Families Sift Through Rubble After Deadly Twisters

It was a day of rescue and recovery in Arkansas as officials worked their way through the wreckage of Tuesday night's deadly tornadoes. The unusual mid-winter violent weather pushed through parts of Tennessee, Kentucky, Mississippi and Alabama — leaving at least 50 dead.

Rescuers, Family Cope with Fatal Tornadoes in South

Becky Wilson searches through debris at her mother's house the morning after a tornado hit. i i

Becky Wilson searches through debris at her mother's house the morning after a tornado ripped through Atkins, Ark. Rick Gershon/Getty Images hide caption

itoggle caption Rick Gershon/Getty Images
Becky Wilson searches through debris at her mother's house the morning after a tornado hit.

Becky Wilson searches through debris at her mother's house the morning after a tornado ripped through Atkins, Ark.

Rick Gershon/Getty Images

It was a day of rescue and recovery in Arkansas and other Southern states, as officials worked their way through the wreckage of last night's deadly tornadoes. At least 50 people were killed by strong storms and tornadoes that swept through the region, leaving a trail of destruction from Kentucky to Mississippi, authorities said.

In hardest-hit Tennessee, 28 people were killed, along with 13 in Arkansas, seven in Kentucky and four in Alabama, emergency officials said.

The National Weather Service posted tornado watches for parts of southern Alabama, the Florida Panhandle and western Georgia, but the storm system that spawned a deadly cluster of tornadoes in five Southern states overnight appears to be weakening as it moves eastward.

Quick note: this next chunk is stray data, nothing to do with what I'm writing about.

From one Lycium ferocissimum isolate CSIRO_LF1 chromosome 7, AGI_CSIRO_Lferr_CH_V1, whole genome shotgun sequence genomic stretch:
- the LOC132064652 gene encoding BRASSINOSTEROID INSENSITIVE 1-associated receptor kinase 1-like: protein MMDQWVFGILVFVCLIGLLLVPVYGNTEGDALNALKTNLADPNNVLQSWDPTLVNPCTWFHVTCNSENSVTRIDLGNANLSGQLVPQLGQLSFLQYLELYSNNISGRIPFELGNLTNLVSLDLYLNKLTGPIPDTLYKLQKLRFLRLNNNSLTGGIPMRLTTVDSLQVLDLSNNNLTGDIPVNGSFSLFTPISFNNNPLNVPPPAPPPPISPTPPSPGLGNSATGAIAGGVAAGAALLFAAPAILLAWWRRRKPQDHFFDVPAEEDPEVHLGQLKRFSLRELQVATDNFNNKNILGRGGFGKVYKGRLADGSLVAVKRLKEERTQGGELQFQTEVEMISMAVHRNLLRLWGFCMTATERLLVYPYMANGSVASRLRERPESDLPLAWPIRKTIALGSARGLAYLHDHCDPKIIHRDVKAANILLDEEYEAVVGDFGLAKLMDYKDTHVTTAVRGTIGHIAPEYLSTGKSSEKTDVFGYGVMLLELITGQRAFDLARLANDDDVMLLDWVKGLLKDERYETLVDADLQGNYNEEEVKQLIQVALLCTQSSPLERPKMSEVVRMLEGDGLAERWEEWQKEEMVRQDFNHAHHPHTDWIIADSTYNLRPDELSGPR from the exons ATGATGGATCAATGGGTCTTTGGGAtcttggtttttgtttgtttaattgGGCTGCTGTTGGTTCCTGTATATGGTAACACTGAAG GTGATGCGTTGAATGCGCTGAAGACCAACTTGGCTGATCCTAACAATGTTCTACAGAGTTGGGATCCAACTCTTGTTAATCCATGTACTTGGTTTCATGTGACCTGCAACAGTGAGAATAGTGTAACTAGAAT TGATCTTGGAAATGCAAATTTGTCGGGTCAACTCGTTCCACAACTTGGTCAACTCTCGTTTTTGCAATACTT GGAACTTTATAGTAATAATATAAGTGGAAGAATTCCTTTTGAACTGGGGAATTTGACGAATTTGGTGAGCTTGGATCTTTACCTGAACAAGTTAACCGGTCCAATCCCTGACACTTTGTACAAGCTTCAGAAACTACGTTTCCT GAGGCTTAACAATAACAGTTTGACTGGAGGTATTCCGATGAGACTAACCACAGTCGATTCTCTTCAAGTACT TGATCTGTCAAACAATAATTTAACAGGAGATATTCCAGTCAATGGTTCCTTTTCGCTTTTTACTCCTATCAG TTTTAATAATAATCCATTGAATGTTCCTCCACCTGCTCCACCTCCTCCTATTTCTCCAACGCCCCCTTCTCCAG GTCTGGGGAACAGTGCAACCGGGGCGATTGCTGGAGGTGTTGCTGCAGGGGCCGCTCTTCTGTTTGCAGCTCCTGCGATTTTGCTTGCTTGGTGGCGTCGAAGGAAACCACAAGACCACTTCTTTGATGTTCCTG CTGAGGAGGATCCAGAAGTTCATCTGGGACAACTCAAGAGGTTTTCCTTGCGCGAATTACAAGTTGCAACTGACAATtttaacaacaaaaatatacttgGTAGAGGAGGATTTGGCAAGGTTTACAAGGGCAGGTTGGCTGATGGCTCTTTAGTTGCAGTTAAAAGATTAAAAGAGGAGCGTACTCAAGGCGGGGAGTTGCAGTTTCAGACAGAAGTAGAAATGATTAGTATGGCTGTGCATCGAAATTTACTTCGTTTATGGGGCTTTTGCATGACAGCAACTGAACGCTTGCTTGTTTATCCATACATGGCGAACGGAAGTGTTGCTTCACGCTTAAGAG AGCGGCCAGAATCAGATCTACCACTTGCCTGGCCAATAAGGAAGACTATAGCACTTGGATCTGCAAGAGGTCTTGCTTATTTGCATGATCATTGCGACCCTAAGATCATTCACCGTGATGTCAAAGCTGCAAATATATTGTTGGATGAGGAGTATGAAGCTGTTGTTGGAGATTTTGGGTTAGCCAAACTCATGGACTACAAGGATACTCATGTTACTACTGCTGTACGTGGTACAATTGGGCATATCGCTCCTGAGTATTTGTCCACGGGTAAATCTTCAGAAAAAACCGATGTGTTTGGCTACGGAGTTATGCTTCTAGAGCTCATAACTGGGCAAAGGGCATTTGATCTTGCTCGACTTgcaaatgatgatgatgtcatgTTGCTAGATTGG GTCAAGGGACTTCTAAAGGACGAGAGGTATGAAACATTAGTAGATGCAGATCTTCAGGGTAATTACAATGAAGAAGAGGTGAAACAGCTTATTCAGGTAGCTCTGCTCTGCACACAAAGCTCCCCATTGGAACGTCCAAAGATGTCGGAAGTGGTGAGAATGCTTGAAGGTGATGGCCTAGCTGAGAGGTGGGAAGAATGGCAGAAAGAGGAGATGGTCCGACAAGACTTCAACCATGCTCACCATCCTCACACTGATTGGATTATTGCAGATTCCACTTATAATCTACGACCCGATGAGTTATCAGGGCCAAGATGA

President Bush told those affected that the U.S. government will help them, and that the rest of the country is praying for them.

"Loss of life, loss of property - prayers can help and so can the government," Bush said. "I do want the people in those states to know the American people are standing with them."

The National Weather Service, which confirmed 48 deaths from the storms, said the tornados swept through Memphis, Tenn., collapsing the roof a Sears store there. In nearby Jackson, several students were trapped for a time in a dormitory at Union University.

Nearly 150 people were injured in Tennessee, which along with Arkansas was among the 24 states voting in the "Super Tuesday" presidential primaries. Several candidates expressed condolences to victims as they addressed supporters.

Among those killed were Arkansas parents who died with their 11-year-old in Atkins, about 60 miles northwest of Little Rock. The family died from trauma when their home "took a direct hit" from the storm, Pope County Coroner Leonard Krout told The Associated Press.

A tornado struck the Columbia Gulf Transmission company in Hartsville, Tennessee, and set off a natural gas fire that lit up the early morning sky, officials said.

In Arkansas, emergency services reported 13 dead across four counties.

"It's a pretty rough night in the scope of it. I don't know if I can remember when we've had as many (tornado) warnings and touchdowns," Arkansas Gov. Mike Beebe said by telephone.

In Kentucky, at least seven people were killed, state emergency spokesman Buddy Rogers told Fox News on Wednesday.

"We were preparing for the worst and we did get hit pretty hard — but it always could have been worse," he said.

Before dawn Wednesday, the system moved on to Alabama, bringing heavy rains and gusty winds, causing several injuries in counties northwest of Birmingham. Three people were killed when a reported twister struck Aldridge Grove, in the northern part of the state near Decatur, said Brenda Morgan, deputy emergency management director in Lawrence County.

From NPR reports and The Associated Press

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